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Heart Failure Reviews: Highlighting the 5 Key Checks for Pharmacists

Updated: Mar 25


A small pharmacist attending to a large human heart with a stethoscope and medication beside it.

Contemplating Heart failure management as your next step?


The prospect of conducting Heart failure reviews might initially feel overwhelming for many pharmacists. However, with the right guidance and support, you can equip yourself with the knowledge and confidence needed to support your practice with Heart failure reviews. Drawing inspiration from our recent podcast episode, this article outlines the five critical checkpoints that pharmacists need to prioritise when conducting a Heart failure review.



1. Patients with LVSD Classification


One essential step is to take into consideration the classification of Heart failure the patient has. For instance, when dealing with patients classified under LVSD, pharmacists must ensure that the patient is receiving appropriate treatment, encompassing an ACE inhibitor/angiotensin receptor blocker, and a beta blocker. It's crucial to review these medications, not only to check that they are on them, but also to ensure they are optimised at the maximum tolerated doses.


2. Annual Review & Functional Capacity Assessment


It is equally important to ensure that each patient undergoes both an annual review, and an assessment of functional capacity. This is applicable to all patients, irrespective of their Heart failure classification. The functional capacity assessment acts as a grading system and is used to assess a patient's ability to perform daily activities - a concept similar to the COPD breathlessness score.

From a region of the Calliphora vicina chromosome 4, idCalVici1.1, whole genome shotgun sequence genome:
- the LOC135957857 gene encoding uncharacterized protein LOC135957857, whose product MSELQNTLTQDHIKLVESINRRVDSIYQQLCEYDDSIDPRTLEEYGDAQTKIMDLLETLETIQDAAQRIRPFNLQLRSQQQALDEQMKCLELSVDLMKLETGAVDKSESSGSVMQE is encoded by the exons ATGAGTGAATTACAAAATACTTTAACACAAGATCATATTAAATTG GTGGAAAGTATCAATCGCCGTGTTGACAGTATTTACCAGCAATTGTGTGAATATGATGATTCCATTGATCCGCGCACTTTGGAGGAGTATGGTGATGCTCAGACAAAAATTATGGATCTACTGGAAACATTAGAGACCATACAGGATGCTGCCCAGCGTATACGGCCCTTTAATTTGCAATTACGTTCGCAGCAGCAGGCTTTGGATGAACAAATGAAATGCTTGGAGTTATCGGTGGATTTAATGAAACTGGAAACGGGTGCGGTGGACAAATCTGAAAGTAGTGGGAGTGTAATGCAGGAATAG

3. Evaluation of Heart Failure Symptoms


Pharmacists must also ensure that they evaluate the Heart failure symptoms exhibited by the patient. This includes breathlessness, ankle swelling, and weight, as these indicate the level of fluid retention. Weight monitoring, in particular, is very important.


4. Assessment of Pulse & Regularity


Pharmacists should also check their patient's pulse. There is a cycle of interdependence between heart failure and atrial fibrillation and each makes the other more likely to occur. For that reason, it's crucial this is done manually to check for regularity, as it won't be picked up by a machine or may display as an error.


5. Examination of Blood Pressure & Blood Tests


As expected, monitoring the patient's blood pressure is an important aspect of a Heart failure review. It's also essential for pharmacists to routinely request specific blood monitoring parameters, including their full blood count, urea & electrolyte levels, kidney function, HbA1c, and non-fasting lipid levels.


In addition the these 5 key checks, other general checks such as reviewing & stopping other OTC & prescribed medications that can worsen heart failure, advice on fluid intake, smoking cessation & alcohol intake, appropriate exercise & immunisations should also be addressed during a review.


In Summary


The highlighted points above capture the essential checks that pharmacists need to consider during Heart failure reviews. Understanding and implementing these essential checks can enable you to not only enhance Heart failure management, but also contribute to a better understanding of other chronic & acute conditions that you may come across, enabling you to identify red flags and manage your patient holistically.


If you are interested in learning more, we encourage you to explore our comprehensive training program on Heart failure reviews here:: https://cpaweb.org.uk/p/heart-failure-reviews


Additionally, you can tune in to our recent podcast episode on Heart failure reviews here: https://youtu.be/Q6kdo1QCEco




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